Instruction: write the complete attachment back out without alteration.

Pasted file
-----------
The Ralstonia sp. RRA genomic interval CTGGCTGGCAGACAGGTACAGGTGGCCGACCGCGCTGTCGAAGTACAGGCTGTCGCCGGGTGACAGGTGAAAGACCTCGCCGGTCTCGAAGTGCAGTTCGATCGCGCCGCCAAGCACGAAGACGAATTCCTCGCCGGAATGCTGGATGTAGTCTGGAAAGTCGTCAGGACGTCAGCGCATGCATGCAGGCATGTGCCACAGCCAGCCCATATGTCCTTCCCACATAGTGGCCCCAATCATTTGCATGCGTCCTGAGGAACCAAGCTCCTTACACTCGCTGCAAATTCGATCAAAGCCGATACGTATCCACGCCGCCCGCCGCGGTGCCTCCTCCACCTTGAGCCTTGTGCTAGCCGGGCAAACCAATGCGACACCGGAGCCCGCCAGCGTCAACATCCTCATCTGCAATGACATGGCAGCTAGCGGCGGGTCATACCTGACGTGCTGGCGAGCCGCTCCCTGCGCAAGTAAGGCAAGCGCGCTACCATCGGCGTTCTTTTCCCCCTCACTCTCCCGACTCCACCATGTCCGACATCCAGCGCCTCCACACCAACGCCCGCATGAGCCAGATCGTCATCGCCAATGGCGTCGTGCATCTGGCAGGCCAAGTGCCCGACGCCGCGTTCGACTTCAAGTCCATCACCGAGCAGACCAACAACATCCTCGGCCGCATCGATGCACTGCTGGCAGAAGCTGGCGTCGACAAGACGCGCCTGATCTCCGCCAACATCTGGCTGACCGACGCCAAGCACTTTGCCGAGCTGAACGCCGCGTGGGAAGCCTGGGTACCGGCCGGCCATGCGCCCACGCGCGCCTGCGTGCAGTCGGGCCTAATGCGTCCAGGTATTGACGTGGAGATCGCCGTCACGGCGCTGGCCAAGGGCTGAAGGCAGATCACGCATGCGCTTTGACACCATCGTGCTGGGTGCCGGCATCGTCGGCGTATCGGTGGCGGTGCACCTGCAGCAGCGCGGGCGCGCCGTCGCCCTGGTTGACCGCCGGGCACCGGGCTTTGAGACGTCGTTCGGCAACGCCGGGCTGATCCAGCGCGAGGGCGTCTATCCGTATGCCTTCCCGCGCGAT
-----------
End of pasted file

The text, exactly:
The Ralstonia sp. RRA genomic interval CTGGCTGGCAGACAGGTACAGGTGGCCGACCGCGCTGTCGAAGTACAGGCTGTCGCCGGGTGACAGGTGAAAGACCTCGCCGGTCTCGAAGTGCAGTTCGATCGCGCCGCCAAGCACGAAGACGAATTCCTCGCCGGAATGCTGGATGTAGTCTGGAAAGTCGTCAGGACGTCAGCGCATGCATGCAGGCATGTGCCACAGCCAGCCCATATGTCCTTCCCACATAGTGGCCCCAATCATTTGCATGCGTCCTGAGGAACCAAGCTCCTTACACTCGCTGCAAATTCGATCAAAGCCGATACGTATCCACGCCGCCCGCCGCGGTGCCTCCTCCACCTTGAGCCTTGTGCTAGCCGGGCAAACCAATGCGACACCGGAGCCCGCCAGCGTCAACATCCTCATCTGCAATGACATGGCAGCTAGCGGCGGGTCATACCTGACGTGCTGGCGAGCCGCTCCCTGCGCAAGTAAGGCAAGCGCGCTACCATCGGCGTTCTTTTCCCCCTCACTCTCCCGACTCCACCATGTCCGACATCCAGCGCCTCCACACCAACGCCCGCATGAGCCAGATCGTCATCGCCAATGGCGTCGTGCATCTGGCAGGCCAAGTGCCCGACGCCGCGTTCGACTTCAAGTCCATCACCGAGCAGACCAACAACATCCTCGGCCGCATCGATGCACTGCTGGCAGAAGCTGGCGTCGACAAGACGCGCCTGATCTCCGCCAACATCTGGCTGACCGACGCCAAGCACTTTGCCGAGCTGAACGCCGCGTGGGAAGCCTGGGTACCGGCCGGCCATGCGCCCACGCGCGCCTGCGTGCAGTCGGGCCTAATGCGTCCAGGTATTGACGTGGAGATCGCCGTCACGGCGCTGGCCAAGGGCTGAAGGCAGATCACGCATGCGCTTTGACACCATCGTGCTGGGTGCCGGCATCGTCGGCGTATCGGTGGCGGTGCACCTGCAGCAGCGCGGGCGCGCCGTCGCCCTGGTTGACCGCCGGGCACCGGGCTTTGAGACGTCGTTCGGCAACGCCGGGCTGATCCAGCGCGAGGGCGTCTATCCGTATGCCTTCCCGCGCGAT